A Handful of Locals Keep Ska Alive
Spread the Dub gets in on that rude-boy action.
Compliments of Spred the Dub
Since its pre-reggae origins in 1950s Jamaica, ska has had more revivals and waves than a Bible Belt tent. In Florida, ska, ska-punk, and reggae-oriented music were a staple of the '90s underground. Outfits such as Magadog, Baccone Dolce, and Less Than Jake put the state on the map and in the homes of many listeners around the world.
South Florida's Against All Authority, with a more hardcore blend of punk and aggressive horns, also helped popularize ska. Clubgoers have, over the years, enjoyed musical lessons in Jamaican vinyl from the likes of DJ Le Spam and DJ Kool Large.
Now a new rebirth has begun.
“Ska is on its 76th wave, and people are starting to connect with it again,” says Mick Rude, guitarist and vocalist for Spred the Dub. “Look at all the new Corona ads using Desmond Dekker to sell beer, the Specials on a Fidelity Investment commercial. It's coming back around, and with every show there's a few more people skankin’ than the last one.”
The Jacuzzi Fuzz guys are longtime proponents and craftsmen of the genre.
Compliments of Jacuzzi Fuzz
Over the years, venues such as Jazid and Bougainvillea’s maintained evenings devoted to the sound, and the occasional national act would come through. “The Florida ska scene has definitely changed,” Jacuzzi Fuzz’s Andy Clavijo laments. “You used to see a lot of ska/punk bands come through on tour. There were many venues that frequently had ska shows. Those are all gone now or have changed format.”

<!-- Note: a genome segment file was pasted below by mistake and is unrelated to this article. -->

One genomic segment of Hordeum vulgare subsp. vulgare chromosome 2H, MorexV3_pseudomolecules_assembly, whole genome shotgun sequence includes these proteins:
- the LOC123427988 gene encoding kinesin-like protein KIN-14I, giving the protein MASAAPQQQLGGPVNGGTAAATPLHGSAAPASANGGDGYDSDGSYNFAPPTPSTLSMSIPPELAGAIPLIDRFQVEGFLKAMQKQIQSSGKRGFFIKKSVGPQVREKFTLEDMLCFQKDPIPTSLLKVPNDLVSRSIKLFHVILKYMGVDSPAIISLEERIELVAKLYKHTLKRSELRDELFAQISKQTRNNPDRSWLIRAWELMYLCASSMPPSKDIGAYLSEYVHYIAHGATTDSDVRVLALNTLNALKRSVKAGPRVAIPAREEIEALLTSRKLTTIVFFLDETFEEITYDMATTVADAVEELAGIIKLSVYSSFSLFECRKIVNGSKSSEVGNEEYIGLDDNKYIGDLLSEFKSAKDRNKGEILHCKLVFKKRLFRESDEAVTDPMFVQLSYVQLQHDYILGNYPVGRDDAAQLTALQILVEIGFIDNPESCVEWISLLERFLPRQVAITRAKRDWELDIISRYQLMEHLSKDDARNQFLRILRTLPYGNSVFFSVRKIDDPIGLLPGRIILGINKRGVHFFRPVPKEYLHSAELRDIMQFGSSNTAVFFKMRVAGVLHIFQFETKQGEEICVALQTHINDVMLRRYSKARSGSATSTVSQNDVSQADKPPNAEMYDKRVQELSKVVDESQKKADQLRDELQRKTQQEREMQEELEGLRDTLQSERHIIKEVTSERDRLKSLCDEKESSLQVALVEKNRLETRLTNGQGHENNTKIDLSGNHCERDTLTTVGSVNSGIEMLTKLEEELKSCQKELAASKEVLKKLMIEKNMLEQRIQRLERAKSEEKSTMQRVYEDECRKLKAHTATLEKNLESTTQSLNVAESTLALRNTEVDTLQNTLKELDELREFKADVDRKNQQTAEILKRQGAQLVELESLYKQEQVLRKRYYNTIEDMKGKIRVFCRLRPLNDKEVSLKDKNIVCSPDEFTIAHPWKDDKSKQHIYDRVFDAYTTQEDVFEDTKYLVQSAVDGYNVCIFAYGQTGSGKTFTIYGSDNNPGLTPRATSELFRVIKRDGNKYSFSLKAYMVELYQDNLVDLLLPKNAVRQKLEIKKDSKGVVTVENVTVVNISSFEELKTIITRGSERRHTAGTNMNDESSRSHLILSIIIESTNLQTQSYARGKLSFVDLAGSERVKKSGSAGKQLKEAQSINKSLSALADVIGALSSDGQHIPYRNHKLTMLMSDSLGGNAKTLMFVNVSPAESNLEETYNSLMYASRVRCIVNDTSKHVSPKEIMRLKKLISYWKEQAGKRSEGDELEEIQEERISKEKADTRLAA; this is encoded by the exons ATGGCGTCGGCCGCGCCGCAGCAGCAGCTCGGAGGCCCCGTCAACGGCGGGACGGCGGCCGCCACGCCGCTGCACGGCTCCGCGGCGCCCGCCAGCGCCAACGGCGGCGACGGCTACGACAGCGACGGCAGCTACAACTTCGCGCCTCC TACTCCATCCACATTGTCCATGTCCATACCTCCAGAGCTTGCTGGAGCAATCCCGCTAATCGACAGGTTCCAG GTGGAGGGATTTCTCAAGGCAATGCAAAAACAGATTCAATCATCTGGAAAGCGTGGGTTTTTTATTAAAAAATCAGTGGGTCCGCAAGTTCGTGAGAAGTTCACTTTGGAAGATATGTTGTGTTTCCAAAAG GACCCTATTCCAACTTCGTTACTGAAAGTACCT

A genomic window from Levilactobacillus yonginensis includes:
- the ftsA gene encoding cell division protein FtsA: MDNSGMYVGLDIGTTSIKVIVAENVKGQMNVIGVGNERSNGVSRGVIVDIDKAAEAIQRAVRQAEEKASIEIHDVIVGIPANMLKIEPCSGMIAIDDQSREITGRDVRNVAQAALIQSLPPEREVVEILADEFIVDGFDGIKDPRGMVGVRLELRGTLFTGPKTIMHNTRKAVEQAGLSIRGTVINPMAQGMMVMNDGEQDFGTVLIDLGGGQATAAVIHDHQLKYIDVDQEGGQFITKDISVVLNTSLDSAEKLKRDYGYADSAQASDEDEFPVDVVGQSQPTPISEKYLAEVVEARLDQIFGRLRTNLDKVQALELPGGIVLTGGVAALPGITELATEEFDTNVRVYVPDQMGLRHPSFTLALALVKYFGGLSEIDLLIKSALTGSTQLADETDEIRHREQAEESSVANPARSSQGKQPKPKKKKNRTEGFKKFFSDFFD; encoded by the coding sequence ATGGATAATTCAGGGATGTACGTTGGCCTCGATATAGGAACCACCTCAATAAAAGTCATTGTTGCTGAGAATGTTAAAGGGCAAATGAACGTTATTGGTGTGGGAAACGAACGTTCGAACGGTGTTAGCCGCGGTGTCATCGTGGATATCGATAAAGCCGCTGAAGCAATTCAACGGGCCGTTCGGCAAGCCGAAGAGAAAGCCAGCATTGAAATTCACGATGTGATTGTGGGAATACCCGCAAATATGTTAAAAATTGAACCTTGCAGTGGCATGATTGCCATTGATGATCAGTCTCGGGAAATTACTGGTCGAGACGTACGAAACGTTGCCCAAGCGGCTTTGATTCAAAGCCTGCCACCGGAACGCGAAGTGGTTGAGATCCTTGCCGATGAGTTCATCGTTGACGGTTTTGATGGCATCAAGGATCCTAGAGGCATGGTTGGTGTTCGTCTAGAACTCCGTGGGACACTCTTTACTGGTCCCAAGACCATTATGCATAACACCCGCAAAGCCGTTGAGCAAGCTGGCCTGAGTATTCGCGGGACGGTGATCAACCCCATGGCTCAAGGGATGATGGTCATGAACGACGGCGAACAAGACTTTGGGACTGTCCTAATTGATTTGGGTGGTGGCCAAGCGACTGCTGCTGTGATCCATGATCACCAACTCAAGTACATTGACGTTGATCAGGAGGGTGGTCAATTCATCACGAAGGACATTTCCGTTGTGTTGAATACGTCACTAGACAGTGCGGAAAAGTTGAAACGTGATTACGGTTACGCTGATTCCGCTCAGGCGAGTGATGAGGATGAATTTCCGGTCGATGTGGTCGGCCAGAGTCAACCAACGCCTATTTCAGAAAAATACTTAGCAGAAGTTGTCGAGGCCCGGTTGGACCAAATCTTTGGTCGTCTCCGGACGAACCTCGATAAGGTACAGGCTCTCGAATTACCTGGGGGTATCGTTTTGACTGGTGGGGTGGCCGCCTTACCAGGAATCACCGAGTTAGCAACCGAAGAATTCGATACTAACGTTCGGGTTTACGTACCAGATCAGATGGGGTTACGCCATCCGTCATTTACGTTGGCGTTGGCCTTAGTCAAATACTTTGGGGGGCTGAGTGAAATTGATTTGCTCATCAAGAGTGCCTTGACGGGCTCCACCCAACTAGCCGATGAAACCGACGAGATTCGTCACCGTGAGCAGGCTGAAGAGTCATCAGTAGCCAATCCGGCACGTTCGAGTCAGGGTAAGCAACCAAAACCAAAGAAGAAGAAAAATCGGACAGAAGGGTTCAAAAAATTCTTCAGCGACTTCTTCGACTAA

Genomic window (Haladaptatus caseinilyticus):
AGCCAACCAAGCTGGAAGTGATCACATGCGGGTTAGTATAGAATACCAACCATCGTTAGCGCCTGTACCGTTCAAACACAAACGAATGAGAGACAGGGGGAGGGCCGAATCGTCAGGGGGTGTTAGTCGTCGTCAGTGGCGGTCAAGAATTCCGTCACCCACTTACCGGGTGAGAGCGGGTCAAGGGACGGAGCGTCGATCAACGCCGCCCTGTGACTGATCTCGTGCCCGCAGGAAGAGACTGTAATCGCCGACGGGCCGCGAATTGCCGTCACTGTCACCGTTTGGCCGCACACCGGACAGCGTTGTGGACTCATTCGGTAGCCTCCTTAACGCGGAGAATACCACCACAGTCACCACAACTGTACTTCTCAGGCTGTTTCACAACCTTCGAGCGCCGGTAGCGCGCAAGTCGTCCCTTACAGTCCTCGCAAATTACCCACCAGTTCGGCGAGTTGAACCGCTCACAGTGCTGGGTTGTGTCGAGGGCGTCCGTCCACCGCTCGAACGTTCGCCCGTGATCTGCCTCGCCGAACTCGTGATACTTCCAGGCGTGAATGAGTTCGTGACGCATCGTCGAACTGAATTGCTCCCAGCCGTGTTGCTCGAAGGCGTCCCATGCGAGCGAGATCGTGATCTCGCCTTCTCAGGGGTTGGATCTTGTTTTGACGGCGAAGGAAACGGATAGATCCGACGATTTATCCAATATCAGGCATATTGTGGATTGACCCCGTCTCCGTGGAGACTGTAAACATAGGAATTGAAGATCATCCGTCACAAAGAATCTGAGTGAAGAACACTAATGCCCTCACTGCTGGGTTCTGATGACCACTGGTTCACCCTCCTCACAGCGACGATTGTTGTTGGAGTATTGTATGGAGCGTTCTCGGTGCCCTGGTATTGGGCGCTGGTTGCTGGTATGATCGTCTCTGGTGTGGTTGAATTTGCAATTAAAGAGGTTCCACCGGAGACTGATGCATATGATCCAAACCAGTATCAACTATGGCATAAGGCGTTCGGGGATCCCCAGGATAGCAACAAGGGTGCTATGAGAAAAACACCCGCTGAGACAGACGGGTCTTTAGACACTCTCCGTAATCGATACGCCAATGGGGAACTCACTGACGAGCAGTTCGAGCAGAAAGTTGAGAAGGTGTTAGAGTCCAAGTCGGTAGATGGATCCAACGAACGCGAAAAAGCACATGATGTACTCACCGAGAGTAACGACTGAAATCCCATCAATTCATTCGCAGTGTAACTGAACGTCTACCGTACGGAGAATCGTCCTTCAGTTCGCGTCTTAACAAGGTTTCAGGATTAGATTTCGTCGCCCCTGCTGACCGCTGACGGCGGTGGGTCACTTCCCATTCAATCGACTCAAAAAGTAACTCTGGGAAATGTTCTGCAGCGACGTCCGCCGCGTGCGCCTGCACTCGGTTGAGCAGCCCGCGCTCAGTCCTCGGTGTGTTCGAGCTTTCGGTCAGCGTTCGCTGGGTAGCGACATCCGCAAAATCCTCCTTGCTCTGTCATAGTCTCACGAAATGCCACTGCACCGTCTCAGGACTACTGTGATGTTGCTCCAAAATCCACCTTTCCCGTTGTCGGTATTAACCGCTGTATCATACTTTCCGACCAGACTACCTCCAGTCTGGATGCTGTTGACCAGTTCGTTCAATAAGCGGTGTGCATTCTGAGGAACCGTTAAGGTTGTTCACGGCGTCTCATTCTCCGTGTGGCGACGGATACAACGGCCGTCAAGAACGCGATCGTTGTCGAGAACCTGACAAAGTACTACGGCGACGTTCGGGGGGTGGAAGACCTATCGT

Clavijo, whose band formed in 2002 and went on hiatus from 2010 through 2015, is part of a small movement trying to build momentum for the scene. This past month, fans and bands enjoyed the May 4 Star Wars celebration Ska Wars and the ever-popular Sublime tribute show at Churchill’s.
Citing bands such as Askultura, No Name Ska Band, and the Sensibles, Spred the Dub’s Kevin Johnson sees hope in Florida: “Locally, down here, there's not a whole lot going on really, but in the state as a whole, there’s a bit of a scene with a few good bands carrying the flag still. I know Jeff Richey from Control This is always working to try to bring bigger shows to Florida.”
Verali sticks to traditions and has a good time.
Compliments of Verali
Always looking to expand, Clavijo has been trying to take ska/reggae to unconventional venues such as craft breweries in Miami-Dade and Broward and joining forces with DJs like Rudeboi Shuffle, who spins old-school Jamaican records.
That’s how it works in South Florida. Unconventionality, time, and effort breed success. Verali bassist Ian Michael Renaud points to one of the scene’s intrinsic values: “All these bands down here want to help each other find gigs and opportunities to play around town. Kendall is where it's at: We are all like one big happy musical family!”
They're one big happy family riding whatever wave this is to spread a little love and a ton of music.
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